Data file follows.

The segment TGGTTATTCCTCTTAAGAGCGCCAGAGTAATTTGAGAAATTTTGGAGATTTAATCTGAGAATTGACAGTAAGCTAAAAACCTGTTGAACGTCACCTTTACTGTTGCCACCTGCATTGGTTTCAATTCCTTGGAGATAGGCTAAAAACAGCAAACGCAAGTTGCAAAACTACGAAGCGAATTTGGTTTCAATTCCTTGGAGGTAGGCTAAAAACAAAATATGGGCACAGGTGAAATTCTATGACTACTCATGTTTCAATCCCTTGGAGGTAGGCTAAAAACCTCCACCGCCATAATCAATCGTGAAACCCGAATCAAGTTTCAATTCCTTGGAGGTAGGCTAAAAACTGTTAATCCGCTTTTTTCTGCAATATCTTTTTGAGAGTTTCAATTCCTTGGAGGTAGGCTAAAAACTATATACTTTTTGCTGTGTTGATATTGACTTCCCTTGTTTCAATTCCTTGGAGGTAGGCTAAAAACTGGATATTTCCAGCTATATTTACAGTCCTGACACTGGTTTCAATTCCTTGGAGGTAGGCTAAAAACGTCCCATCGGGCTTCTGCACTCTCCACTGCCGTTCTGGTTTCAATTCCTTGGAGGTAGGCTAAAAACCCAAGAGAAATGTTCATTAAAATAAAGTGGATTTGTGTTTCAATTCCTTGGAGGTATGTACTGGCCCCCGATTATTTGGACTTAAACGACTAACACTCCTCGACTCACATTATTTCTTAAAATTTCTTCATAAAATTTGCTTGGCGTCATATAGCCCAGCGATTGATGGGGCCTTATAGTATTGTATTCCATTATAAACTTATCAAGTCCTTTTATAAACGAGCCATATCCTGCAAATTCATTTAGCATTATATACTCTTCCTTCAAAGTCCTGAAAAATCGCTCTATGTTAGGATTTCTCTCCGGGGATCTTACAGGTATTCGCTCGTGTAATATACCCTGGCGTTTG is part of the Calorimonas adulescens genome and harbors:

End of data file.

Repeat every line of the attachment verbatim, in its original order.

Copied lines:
The segment TGGTTATTCCTCTTAAGAGCGCCAGAGTAATTTGAGAAATTTTGGAGATTTAATCTGAGAATTGACAGTAAGCTAAAAACCTGTTGAACGTCACCTTTACTGTTGCCACCTGCATTGGTTTCAATTCCTTGGAGATAGGCTAAAAACAGCAAACGCAAGTTGCAAAACTACGAAGCGAATTTGGTTTCAATTCCTTGGAGGTAGGCTAAAAACAAAATATGGGCACAGGTGAAATTCTATGACTACTCATGTTTCAATCCCTTGGAGGTAGGCTAAAAACCTCCACCGCCATAATCAATCGTGAAACCCGAATCAAGTTTCAATTCCTTGGAGGTAGGCTAAAAACTGTTAATCCGCTTTTTTCTGCAATATCTTTTTGAGAGTTTCAATTCCTTGGAGGTAGGCTAAAAACTATATACTTTTTGCTGTGTTGATATTGACTTCCCTTGTTTCAATTCCTTGGAGGTAGGCTAAAAACTGGATATTTCCAGCTATATTTACAGTCCTGACACTGGTTTCAATTCCTTGGAGGTAGGCTAAAAACGTCCCATCGGGCTTCTGCACTCTCCACTGCCGTTCTGGTTTCAATTCCTTGGAGGTAGGCTAAAAACCCAAGAGAAATGTTCATTAAAATAAAGTGGATTTGTGTTTCAATTCCTTGGAGGTATGTACTGGCCCCCGATTATTTGGACTTAAACGACTAACACTCCTCGACTCACATTATTTCTTAAAATTTCTTCATAAAATTTGCTTGGCGTCATATAGCCCAGCGATTGATGGGGCCTTATAGTATTGTATTCCATTATAAACTTATCAAGTCCTTTTATAAACGAGCCATATCCTGCAAATTCATTTAGCATTATATACTCTTCCTTCAAAGTCCTGAAAAATCGCTCTATGTTAGGATTTCTCTCCGGGGATCTTACAGGTATTCGCTCGTGTAATATACCCTGGCGTTTG is part of the Calorimonas adulescens genome and harbors: